Community Solar moves to House but Poison Pills derail its purpose

Community solar passed the senate yesterday, but not without utilities undermining the gains that community solar would have provided. Poison pill amendments added regulatory roadblocks that will strip away the market incentive from independent developers and consolidate utility control over solar, destroying the vision of independent solar gardens blooming across the state. The bill retains the “community” name but has effectively been stripped of all the community benefits.

For all their talk about competition, Republicans joined Democrats in approving floor amendments proposed by Democratic Senators Daniel Ivey-Soto and Katy Duhigg that introduced regulatory roadblocks and excluded municipalities, schools, religious organizations (churches, etc.) from participating, making the development of community solar arrays more expensive and less profitable for any small or mid-size solar developer.

WHAT'S WRONG WITH THE AMENDED BILL

POISON PILL #1: The utilities can own a “community solar” project. That defeats the whole purpose: A true community solar program, means that a subscriber owns shares in the system, gets the electric-generated offset, and gets the tax advantages. The term “community solar” has been around for more than a decade, and in 20 states it refers to projects with shared ownership in which participants receive direct financial benefits, including reduced utility bills. A utility owned solar array does not fit the definition of "community" solar.

POISON PILL #2: Requires community solar projects to be subject to PRC Regulation. If a community solar developer has to be subjected to the same conditions as a monopoly utility, they would have to have lawyers, regulatory experts, and provide minimum data requirements for each project; this would be prohibitive at such a small scale of production. There is not enough “profit” built into these projects to afford this regulatory overlay and expense. We are not aware of any other community solar legislation in the country that requires PRC oversight of small community solar projects.

POISON PILL #3: Limits subscribers only to a residential retail customer or “a small commercial retail customer,” that cannot consume more than 40% of the output of each solar facility. While we don’t know exactly who this excludes because the definition is excluded from the bill, these amendments practically prohibit nearly all state agencies, municipalities, supermarkets, schools, larger fire departments, counties, movie theaters, places of entertainment, churches, mosques, and synagogues, bowling alleys, and any large retail customer. Utilities successfully lobbied to ensure they don't lose any large customers to a community solar project.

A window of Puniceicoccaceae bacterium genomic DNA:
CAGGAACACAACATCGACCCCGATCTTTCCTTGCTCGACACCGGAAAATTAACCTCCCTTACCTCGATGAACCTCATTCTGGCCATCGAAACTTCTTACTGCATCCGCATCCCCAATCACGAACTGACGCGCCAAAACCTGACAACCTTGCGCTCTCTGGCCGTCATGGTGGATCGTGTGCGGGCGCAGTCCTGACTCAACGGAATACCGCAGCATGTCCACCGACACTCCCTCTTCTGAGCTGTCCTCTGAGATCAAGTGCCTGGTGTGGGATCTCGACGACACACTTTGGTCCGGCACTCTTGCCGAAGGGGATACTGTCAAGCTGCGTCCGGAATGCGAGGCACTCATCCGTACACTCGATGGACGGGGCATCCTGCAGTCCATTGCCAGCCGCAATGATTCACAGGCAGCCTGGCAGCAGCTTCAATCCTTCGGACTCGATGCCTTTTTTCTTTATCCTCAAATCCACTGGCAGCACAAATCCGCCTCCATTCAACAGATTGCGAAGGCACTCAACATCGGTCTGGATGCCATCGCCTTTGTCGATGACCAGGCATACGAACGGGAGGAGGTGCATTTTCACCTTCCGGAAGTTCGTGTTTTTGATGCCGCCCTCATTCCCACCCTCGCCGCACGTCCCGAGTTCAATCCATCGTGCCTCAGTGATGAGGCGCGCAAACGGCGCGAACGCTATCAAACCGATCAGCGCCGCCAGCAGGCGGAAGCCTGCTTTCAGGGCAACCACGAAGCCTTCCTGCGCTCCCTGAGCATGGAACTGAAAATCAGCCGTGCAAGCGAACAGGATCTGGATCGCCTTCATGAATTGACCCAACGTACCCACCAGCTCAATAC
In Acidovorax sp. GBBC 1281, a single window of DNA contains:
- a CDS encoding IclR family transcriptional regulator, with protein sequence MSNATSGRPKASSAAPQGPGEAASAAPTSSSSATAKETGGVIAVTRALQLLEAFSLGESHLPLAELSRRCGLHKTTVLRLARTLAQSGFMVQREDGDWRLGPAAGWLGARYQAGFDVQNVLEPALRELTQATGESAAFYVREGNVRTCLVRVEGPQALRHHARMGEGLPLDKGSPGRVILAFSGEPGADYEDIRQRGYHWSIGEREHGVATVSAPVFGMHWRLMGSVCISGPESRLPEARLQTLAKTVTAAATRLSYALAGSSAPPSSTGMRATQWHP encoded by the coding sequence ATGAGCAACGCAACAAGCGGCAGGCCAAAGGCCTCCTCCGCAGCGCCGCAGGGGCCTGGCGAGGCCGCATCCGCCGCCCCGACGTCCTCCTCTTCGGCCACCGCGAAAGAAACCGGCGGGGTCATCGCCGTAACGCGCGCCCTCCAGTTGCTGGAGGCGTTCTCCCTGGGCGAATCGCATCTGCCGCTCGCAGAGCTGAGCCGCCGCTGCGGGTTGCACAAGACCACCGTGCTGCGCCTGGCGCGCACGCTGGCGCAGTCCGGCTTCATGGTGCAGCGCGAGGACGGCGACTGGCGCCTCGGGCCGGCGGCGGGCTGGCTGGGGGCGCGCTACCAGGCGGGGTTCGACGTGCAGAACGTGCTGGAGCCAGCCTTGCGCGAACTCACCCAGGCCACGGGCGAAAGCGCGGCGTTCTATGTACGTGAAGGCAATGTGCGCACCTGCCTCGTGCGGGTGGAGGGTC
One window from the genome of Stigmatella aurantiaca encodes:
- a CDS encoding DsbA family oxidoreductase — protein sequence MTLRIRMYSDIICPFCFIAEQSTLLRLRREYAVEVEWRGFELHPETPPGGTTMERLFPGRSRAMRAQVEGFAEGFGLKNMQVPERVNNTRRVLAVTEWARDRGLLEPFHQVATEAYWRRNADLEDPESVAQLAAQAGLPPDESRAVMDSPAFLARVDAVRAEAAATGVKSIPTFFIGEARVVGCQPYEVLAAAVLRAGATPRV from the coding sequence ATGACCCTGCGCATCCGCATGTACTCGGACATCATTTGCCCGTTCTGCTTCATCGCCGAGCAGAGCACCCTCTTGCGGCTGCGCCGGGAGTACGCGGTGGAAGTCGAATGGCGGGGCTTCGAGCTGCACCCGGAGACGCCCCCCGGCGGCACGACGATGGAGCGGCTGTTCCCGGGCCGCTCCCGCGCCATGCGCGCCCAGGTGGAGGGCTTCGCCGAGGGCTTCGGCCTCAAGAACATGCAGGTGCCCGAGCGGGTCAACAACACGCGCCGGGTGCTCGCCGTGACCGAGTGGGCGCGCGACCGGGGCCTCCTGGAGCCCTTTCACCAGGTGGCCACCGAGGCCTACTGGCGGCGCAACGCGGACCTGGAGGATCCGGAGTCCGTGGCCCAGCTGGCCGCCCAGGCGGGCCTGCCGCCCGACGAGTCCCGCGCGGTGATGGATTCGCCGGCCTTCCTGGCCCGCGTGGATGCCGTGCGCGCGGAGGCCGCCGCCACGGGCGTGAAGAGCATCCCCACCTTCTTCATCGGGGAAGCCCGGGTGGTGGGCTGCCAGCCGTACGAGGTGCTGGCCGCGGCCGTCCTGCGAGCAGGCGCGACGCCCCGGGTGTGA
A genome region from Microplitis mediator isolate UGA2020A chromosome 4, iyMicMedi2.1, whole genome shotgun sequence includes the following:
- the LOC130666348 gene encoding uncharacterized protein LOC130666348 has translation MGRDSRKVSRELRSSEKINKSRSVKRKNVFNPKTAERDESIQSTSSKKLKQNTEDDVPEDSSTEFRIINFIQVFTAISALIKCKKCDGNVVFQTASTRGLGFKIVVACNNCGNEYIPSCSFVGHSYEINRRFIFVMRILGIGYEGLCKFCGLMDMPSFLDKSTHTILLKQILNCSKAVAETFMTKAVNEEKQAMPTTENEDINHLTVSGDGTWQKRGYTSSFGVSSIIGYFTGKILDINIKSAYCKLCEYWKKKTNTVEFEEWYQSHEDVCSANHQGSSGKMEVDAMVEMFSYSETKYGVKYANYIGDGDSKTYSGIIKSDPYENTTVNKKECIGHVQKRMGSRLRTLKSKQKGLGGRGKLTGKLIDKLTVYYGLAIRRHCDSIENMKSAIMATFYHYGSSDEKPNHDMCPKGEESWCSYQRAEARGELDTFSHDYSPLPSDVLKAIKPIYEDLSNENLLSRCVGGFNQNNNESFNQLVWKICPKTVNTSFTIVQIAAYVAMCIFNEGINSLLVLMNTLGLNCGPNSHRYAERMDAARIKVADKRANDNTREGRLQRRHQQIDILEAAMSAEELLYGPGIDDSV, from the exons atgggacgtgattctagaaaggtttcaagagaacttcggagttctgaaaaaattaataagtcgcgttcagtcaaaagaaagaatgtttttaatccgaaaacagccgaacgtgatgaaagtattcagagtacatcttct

POISON PILL #4: ALLEGED enforcement of no cross-subsidization. Cross-subsidization refers to potential cost sharing between subscribers and utility customers. In reality with an interconnected system like the energy grid, cross-subsidization is found throughout utility rates. There are huge swathes of customers who pay less than their full cost of service, thus being subsidized by other customers who pay more to make up the difference. We don't demand proof of no cross-subsidization for rooftop solar, and to make community solar providers give proof in advance that there will be no cross-subsidization will cause solar providers (and their lawyers) to be caught in a dragnet of utility obfuscation for years on every project.

For those who want to read a more in-depth analysis click here.

The investor owned utilities want to slow deployment and implementation of community solar and undermine the very purpose of the bill: local control and energy democracy. After so many years and input from so many experts, environmental activists, citizens, business groups, tribes, and legislators, the capacity of the utility executives to pervert the system once again for their own benefit underscores the necessity of a system free of monopoly utility influence. Another argument for Local Choice Energy in New Mexico.

Moving forward in the House, we hope to see the Ivey-Soto/Duhigg Amendments stripped from the bill entirely. Given the influence of powerful utilities clearly demonstrated on the floor of the Senate yesterday, it will be a significant challenge for House Democrats to find the votes to restore the "Community" in Community Solar.

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